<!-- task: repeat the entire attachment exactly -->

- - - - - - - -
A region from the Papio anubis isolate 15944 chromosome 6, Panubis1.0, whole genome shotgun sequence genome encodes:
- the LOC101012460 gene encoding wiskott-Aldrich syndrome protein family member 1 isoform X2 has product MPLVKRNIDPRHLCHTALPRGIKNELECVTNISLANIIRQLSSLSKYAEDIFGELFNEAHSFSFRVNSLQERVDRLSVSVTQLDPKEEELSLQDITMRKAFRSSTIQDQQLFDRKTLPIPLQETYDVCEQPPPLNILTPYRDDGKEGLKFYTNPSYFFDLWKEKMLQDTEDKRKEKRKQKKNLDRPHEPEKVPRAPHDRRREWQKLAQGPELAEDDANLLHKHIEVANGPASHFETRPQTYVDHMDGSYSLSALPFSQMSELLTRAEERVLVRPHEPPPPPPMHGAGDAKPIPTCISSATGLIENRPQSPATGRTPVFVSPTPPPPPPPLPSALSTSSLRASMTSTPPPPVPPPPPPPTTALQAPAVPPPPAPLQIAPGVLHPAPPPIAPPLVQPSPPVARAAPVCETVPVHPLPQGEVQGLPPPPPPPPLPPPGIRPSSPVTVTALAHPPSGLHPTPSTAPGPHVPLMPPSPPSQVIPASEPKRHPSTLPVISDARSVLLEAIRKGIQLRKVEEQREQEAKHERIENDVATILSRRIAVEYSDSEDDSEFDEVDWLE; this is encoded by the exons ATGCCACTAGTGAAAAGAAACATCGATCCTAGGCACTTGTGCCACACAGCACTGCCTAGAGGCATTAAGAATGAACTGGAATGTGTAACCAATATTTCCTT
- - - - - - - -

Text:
A region from the Papio anubis isolate 15944 chromosome 6, Panubis1.0, whole genome shotgun sequence genome encodes:
- the LOC101012460 gene encoding wiskott-Aldrich syndrome protein family member 1 isoform X2 has product MPLVKRNIDPRHLCHTALPRGIKNELECVTNISLANIIRQLSSLSKYAEDIFGELFNEAHSFSFRVNSLQERVDRLSVSVTQLDPKEEELSLQDITMRKAFRSSTIQDQQLFDRKTLPIPLQETYDVCEQPPPLNILTPYRDDGKEGLKFYTNPSYFFDLWKEKMLQDTEDKRKEKRKQKKNLDRPHEPEKVPRAPHDRRREWQKLAQGPELAEDDANLLHKHIEVANGPASHFETRPQTYVDHMDGSYSLSALPFSQMSELLTRAEERVLVRPHEPPPPPPMHGAGDAKPIPTCISSATGLIENRPQSPATGRTPVFVSPTPPPPPPPLPSALSTSSLRASMTSTPPPPVPPPPPPPTTALQAPAVPPPPAPLQIAPGVLHPAPPPIAPPLVQPSPPVARAAPVCETVPVHPLPQGEVQGLPPPPPPPPLPPPGIRPSSPVTVTALAHPPSGLHPTPSTAPGPHVPLMPPSPPSQVIPASEPKRHPSTLPVISDARSVLLEAIRKGIQLRKVEEQREQEAKHERIENDVATILSRRIAVEYSDSEDDSEFDEVDWLE; this is encoded by the exons ATGCCACTAGTGAAAAGAAACATCGATCCTAGGCACTTGTGCCACACAGCACTGCCTAGAGGCATTAAGAATGAACTGGAATGTGTAACCAATATTTCCTT